Players can select from training, single race, or world championship from the main menu, but the less powerful GP3 cars are only available in training, so plan to spend some time on the track alone. Single race allows competition on any of the 11 tracks, and with your choice from among 7 cars, chosen at the driver info screen. World championship involves a race on each track, with driver's and manufacturer's points.

Even in training mode, GPL is a joy to drive. The car physics are unlike anything else, and feel absolutely spot-on, right down to body roll and lift-throttle oversteer. The cars modeled are light and powerful, with narrow, hard tires, and GPL models these traits perfectly. I had a lot of trouble with the handling at first, but after learning how to balance the car with the throttle, my lap times were faster and I found myself having an absolute blast. The car setup options are as complete as any, but until you get a handle on the proper technique for driving the GPL cars, I don't recommend tinkering too much. The default setups seem adequate, but the advanced GPL driver will be able to fine-tune to his heart's content. Each car has distinct powerband and handling characteristics, unlike many sims where the only difference is in appearance.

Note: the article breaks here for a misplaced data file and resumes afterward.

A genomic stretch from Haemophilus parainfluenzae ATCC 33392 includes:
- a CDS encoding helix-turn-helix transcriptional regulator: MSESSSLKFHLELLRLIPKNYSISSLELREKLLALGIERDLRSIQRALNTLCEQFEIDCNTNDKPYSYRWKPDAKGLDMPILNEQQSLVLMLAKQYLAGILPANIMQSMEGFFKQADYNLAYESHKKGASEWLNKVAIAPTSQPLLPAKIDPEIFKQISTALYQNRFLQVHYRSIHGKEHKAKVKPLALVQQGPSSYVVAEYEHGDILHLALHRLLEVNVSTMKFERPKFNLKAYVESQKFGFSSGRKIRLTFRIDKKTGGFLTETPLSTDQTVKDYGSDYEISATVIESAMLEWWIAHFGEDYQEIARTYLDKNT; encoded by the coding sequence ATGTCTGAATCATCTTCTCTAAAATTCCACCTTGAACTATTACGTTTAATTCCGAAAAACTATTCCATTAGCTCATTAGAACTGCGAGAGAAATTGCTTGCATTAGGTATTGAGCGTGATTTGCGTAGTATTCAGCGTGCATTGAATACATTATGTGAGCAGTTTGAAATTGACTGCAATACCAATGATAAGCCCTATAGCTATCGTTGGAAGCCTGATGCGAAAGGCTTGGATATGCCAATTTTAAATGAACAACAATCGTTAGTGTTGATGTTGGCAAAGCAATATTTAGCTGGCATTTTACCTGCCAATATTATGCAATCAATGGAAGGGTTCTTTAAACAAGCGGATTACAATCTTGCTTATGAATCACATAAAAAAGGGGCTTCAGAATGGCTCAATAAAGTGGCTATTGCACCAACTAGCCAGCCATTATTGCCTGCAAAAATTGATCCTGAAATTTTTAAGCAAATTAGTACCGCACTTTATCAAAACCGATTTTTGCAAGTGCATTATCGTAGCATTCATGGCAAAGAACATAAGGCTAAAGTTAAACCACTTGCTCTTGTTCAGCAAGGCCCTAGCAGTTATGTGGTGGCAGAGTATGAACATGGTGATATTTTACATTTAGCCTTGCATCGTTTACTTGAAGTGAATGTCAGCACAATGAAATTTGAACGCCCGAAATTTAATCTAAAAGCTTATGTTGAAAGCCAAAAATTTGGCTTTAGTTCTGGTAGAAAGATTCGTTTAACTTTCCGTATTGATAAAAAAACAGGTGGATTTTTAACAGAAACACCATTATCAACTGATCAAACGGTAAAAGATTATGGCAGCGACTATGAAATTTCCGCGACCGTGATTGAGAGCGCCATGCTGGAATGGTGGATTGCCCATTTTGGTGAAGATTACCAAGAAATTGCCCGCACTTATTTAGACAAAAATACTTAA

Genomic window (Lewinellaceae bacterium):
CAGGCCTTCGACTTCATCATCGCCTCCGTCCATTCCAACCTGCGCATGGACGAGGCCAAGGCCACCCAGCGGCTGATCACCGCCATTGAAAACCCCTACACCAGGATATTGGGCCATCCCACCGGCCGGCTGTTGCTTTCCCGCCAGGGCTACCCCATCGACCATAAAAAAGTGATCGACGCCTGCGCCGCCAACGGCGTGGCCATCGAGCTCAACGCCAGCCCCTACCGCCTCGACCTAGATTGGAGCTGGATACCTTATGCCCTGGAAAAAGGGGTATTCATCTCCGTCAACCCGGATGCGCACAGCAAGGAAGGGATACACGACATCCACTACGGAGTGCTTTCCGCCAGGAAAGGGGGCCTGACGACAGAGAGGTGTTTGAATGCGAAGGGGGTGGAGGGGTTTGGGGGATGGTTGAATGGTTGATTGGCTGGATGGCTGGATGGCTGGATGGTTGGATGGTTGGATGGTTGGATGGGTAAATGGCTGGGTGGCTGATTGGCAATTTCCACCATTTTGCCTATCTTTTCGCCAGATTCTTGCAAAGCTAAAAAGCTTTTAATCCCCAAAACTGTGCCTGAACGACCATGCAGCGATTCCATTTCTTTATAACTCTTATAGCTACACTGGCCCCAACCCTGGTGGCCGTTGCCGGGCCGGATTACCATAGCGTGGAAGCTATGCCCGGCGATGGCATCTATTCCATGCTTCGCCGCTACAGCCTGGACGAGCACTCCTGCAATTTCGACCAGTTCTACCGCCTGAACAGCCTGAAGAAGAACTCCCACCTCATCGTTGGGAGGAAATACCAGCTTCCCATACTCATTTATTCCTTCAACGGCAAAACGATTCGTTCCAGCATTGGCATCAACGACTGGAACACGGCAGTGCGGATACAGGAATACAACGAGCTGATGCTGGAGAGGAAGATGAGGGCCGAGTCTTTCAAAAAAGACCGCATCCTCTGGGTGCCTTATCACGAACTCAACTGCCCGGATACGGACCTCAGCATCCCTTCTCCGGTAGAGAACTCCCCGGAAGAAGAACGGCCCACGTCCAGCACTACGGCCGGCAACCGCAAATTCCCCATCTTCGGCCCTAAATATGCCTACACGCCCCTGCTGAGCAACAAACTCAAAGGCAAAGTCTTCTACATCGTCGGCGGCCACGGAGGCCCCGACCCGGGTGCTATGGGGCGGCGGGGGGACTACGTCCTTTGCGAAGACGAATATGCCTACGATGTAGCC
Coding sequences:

The AI cars in GPL behave very realistically, patiently waiting for passing opportunities and taking advantage of mistakes. I never noticed the AI doing any of the stupid things I've seen in other sims. All the famous names are included, such as Graham Hill, Dan Gurney, and Jim Clark.

The tracks are, in a word, great. From the narrow streets of Monaco to the entire 14.2 miles of the Nurburgring, everything seems to be lovingly detailed and period-correct. Each track offers a distinct challenge to the driver, and provide a great mix of high speed venues and precise, technical courses. All 11 tracks are presented as they were in 1967, and provide limitless driving enjoyment.